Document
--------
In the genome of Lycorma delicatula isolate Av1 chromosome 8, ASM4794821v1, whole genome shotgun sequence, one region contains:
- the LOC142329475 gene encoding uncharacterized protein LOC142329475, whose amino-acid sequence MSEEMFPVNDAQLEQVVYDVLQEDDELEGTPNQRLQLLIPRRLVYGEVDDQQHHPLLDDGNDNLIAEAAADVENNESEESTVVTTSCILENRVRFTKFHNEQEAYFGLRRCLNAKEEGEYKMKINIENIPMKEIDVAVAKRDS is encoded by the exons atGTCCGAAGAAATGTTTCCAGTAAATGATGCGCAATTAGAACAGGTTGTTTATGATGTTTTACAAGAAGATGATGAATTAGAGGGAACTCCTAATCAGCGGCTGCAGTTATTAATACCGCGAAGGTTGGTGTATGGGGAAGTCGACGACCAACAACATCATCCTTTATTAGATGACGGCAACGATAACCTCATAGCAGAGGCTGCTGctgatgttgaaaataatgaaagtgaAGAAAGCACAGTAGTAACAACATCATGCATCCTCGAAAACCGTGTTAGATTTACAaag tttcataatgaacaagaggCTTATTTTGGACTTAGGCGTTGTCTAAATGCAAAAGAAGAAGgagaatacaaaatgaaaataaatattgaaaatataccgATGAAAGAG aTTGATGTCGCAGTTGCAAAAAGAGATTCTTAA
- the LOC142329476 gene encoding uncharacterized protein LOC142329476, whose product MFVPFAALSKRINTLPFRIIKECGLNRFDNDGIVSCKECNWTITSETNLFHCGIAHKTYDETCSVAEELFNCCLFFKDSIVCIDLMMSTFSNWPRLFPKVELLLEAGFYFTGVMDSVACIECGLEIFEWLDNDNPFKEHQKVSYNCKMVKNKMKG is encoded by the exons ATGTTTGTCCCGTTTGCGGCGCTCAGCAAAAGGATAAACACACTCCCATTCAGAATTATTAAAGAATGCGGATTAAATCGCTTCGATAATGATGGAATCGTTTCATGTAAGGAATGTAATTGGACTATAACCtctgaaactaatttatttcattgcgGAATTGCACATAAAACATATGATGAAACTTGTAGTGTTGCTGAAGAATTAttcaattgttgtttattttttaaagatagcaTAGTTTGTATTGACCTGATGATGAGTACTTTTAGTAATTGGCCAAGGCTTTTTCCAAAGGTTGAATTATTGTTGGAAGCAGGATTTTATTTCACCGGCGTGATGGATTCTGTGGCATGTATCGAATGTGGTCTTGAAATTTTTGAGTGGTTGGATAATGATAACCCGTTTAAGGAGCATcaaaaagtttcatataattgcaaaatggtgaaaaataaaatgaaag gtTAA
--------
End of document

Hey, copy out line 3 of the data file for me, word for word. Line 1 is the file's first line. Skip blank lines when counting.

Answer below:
- the LOC142329476 gene encoding uncharacterized protein LOC142329476, whose product MFVPFAALSKRINTLPFRIIKECGLNRFDNDGIVSCKECNWTITSETNLFHCGIAHKTYDETCSVAEELFNCCLFFKDSIVCIDLMMSTFSNWPRLFPKVELLLEAGFYFTGVMDSVACIECGLEIFEWLDNDNPFKEHQKVSYNCKMVKNKMKG is encoded by the exons ATGTTTGTCCCGTTTGCGGCGCTCAGCAAAAGGATAAACACACTCCCATTCAGAATTATTAAAGAATGCGGATTAAATCGCTTCGATAATGATGGAATCGTTTCATGTAAGGAATGTAATTGGACTATAACCtctgaaactaatttatttcattgcgGAATTGCACATAAAACATATGATGAAACTTGTAGTGTTGCTGAAGAATTAttcaattgttgtttattttttaaagatagcaTAGTTTGTATTGACCTGATGATGAGTACTTTTAGTAATTGGCCAAGGCTTTTTCCAAAGGTTGAATTATTGTTGGAAGCAGGATTTTATTTCACCGGCGTGATGGATTCTGTGGCATGTATCGAATGTGGTCTTGAAATTTTTGAGTGGTTGGATAATGATAACCCGTTTAAGGAGCATcaaaaagtttcatataattgcaaaatggtgaaaaataaaatgaaag gtTAA